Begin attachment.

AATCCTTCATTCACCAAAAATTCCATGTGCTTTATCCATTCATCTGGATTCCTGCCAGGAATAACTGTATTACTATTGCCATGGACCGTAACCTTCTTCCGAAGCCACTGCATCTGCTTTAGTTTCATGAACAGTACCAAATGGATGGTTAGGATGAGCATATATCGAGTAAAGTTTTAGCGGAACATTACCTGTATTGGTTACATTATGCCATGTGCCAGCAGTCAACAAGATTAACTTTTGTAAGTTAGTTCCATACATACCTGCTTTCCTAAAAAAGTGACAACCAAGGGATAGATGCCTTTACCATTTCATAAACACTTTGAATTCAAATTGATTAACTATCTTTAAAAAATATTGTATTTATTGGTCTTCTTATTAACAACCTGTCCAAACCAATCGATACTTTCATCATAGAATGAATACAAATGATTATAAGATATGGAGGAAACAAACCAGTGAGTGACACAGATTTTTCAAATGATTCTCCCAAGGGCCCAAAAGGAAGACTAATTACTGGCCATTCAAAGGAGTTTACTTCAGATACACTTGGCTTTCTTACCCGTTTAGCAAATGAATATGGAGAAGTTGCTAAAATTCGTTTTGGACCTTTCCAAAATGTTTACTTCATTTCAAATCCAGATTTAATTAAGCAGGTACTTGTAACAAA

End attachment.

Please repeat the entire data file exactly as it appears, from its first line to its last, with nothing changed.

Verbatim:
AATCCTTCATTCACCAAAAATTCCATGTGCTTTATCCATTCATCTGGATTCCTGCCAGGAATAACTGTATTACTATTGCCATGGACCGTAACCTTCTTCCGAAGCCACTGCATCTGCTTTAGTTTCATGAACAGTACCAAATGGATGGTTAGGATGAGCATATATCGAGTAAAGTTTTAGCGGAACATTACCTGTATTGGTTACATTATGCCATGTGCCAGCAGTCAACAAGATTAACTTTTGTAAGTTAGTTCCATACATACCTGCTTTCCTAAAAAAGTGACAACCAAGGGATAGATGCCTTTACCATTTCATAAACACTTTGAATTCAAATTGATTAACTATCTTTAAAAAATATTGTATTTATTGGTCTTCTTATTAACAACCTGTCCAAACCAATCGATACTTTCATCATAGAATGAATACAAATGATTATAAGATATGGAGGAAACAAACCAGTGAGTGACACAGATTTTTCAAATGATTCTCCCAAGGGCCCAAAAGGAAGACTAATTACTGGCCATTCAAAGGAGTTTACTTCAGATACACTTGGCTTTCTTACCCGTTTAGCAAATGAATATGGAGAAGTTGCTAAAATTCGTTTTGGACCTTTCCAAAATGTTTACTTCATTTCAAATCCAGATTTAATTAAGCAGGTACTTGTAACAAA